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Driving Green Futures: Celebrating World Intellectual Property Day with a Focus on Sustainable Patents

Patents play a complex role in green technology innovation. They undeniably stimulate innovation, potentially leading to more compelling technologies, price reductions, and increased accessibility. However, there are concerns that patents can create cost barriers and monopolies, hindering the widespread adoption of green technologies, especially in developing countries.

Initiatives like patent licensing pools and technology transfer schemes aim to balance these concerns and increase access to these innovations. Some patent offices and organizations provide incentives to support green technology development and adoption, encouraging R&D investments, collaborations, and funding.

WIPO GREEN is a public-private partnership established in 2013 to accelerate the development and deployment of green technologies in both developed and developing nations. It acts as a global marketplace, connecting innovators with partners to expedite knowledge transfer and bring green technologies to the forefront. WIPO GREEN provides an accessible database of green inventions and matches technology seekers with providers. Its acceleration projects connect developers of environmentally friendly technologies with those who need them.

WIPO GREEN’s initiatives aim to address critical environmental challenges, bridge the gap between innovation and real-world application, and foster economic opportunities. WIPO GREEN welcomes new members and partners from public and private sector organizations committed to reducing the effects of climate change.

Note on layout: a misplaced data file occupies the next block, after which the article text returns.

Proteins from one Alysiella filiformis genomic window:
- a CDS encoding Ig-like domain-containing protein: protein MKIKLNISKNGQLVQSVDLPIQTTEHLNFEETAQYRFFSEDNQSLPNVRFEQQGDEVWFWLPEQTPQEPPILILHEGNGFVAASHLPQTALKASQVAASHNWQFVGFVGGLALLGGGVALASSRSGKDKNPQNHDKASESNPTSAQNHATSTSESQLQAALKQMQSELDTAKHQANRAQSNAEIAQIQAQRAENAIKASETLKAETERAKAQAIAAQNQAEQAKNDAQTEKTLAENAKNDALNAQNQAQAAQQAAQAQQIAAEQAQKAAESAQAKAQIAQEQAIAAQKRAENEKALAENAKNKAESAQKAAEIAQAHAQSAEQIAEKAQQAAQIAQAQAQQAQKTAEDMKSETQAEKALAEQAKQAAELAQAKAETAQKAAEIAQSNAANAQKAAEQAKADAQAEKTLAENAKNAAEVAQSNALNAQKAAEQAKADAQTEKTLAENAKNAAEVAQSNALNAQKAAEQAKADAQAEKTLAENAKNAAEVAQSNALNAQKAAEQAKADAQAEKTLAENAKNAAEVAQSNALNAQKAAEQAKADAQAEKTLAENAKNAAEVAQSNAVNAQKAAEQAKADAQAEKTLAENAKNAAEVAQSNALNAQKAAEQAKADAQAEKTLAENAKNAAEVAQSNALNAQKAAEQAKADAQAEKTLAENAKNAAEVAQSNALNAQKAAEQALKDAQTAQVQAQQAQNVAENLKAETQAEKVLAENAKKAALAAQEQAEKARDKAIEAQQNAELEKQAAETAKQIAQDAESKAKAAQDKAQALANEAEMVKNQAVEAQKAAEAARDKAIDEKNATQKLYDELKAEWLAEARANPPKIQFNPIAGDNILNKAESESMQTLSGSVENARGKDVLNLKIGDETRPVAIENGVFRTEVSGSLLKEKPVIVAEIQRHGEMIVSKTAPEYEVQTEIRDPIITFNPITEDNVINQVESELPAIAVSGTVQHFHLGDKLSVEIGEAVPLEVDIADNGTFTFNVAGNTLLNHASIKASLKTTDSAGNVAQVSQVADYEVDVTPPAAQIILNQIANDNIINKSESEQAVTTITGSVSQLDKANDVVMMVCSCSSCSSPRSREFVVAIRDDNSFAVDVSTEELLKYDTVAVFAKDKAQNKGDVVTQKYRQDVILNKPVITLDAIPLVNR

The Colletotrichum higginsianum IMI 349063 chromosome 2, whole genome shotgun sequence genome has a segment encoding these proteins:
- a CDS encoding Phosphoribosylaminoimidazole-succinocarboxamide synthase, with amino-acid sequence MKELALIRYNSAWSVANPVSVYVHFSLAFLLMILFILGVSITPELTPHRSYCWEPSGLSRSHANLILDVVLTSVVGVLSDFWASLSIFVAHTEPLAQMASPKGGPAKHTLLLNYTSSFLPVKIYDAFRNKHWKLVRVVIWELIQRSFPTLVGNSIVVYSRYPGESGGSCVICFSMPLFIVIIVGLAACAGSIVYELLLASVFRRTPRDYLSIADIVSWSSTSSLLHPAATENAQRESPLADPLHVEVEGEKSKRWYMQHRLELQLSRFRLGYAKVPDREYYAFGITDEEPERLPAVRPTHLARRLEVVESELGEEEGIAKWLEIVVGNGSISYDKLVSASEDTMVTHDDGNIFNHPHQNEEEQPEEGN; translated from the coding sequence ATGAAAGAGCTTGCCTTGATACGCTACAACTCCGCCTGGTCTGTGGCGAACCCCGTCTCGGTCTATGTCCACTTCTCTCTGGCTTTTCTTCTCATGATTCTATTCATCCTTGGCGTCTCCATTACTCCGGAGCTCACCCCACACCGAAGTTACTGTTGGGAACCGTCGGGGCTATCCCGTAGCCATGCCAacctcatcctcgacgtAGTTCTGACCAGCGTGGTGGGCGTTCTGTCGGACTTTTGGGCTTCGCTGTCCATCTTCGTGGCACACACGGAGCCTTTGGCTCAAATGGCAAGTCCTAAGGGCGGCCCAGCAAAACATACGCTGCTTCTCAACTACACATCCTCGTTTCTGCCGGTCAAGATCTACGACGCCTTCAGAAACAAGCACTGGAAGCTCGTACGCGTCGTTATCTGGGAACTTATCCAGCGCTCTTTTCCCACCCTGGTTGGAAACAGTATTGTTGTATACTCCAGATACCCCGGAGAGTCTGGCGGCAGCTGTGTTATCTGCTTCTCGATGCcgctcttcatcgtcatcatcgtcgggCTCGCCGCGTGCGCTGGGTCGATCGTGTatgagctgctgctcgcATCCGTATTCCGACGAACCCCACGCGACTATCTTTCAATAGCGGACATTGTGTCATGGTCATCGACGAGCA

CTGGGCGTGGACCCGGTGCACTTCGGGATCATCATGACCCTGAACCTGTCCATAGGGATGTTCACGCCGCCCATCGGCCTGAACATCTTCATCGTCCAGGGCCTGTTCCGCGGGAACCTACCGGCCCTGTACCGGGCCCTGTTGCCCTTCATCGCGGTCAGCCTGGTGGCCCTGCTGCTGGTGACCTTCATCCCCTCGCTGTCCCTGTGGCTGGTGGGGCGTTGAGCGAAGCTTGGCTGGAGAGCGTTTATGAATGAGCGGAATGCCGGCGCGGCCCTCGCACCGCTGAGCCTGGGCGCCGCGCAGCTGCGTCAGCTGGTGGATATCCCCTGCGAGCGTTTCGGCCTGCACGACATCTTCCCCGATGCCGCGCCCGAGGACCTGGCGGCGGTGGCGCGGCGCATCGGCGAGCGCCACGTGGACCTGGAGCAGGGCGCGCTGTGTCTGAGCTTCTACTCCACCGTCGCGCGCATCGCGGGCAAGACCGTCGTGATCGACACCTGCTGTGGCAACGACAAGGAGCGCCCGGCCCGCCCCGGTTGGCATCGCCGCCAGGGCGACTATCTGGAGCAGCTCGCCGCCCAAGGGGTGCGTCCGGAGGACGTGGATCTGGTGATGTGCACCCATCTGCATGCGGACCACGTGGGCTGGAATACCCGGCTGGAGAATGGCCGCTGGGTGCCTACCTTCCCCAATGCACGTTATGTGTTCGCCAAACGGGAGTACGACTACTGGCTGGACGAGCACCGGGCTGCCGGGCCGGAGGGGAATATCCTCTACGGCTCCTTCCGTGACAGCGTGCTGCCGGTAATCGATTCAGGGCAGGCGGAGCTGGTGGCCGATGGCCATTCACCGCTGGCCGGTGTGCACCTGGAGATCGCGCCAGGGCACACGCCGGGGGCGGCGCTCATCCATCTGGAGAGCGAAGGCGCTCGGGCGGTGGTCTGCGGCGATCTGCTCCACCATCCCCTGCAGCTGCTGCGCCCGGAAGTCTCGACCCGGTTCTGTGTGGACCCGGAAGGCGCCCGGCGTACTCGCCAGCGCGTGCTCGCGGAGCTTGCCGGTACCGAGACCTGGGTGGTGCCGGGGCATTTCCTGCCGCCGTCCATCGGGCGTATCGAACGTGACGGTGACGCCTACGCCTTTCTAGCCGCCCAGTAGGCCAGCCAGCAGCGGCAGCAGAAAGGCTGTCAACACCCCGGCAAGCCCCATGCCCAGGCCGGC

Some national/regional patent offices also provide green-tech incentivizing programs. For example, the USPTO, Brazilian, Japanese, Australian, Republic of Korea, UK, and Israeli Patent Offices offer prioritized examination for eligible green-tech patent applications. Requirements and procedures vary by country, so consult a local agent for details.

Analysis of patent filings in green-tech related International Patent Classes (IPC) reveals a steady increase since 2014. This growth can be attributed to rising public awareness of climate change, the 2015 Paris Agreement, and technological innovation. Filing rates, however, have slowed since 2020 to date, likely due to the economic slowdown following the COVID-19 pandemic, in what appears as a move back in time towards 2017-2018 in Green-Tech’s innovation rate.

Examining more specific IPC classes, the slowdown appears most pronounced in water (treatment & control), solar energy, and agriculture-related inventions. Meanwhile, EV-related inventions show a steady growth until recent period (excluding 1.5 years publication uncertainty period). These trends may reflect changes in government policies, priorities, or continued investment in certain sectors in certain countries.

The overall slowdown in filings of Green-Tech related patent applications reflects changes in policies and public awareness in most countries. Climate change is a global issue and there is more to be done to restore attention and promote solutions of environmentally friendly and sustainability technologies, such as: encouraging international technology sharing and policy coordination to accelerate green-tech progress, and increase of R&D funding for promising green-tech sectors and providing additional incentives by Governments and public sector companies.

The information provided in this article does not constitute and is not intended to constitute legal advice. All information, content, and advice are for general informational purposes only. Nothing herein should replace information provided by a professional, and readers should consult with a professional in the field before initiating any legal proceedings.


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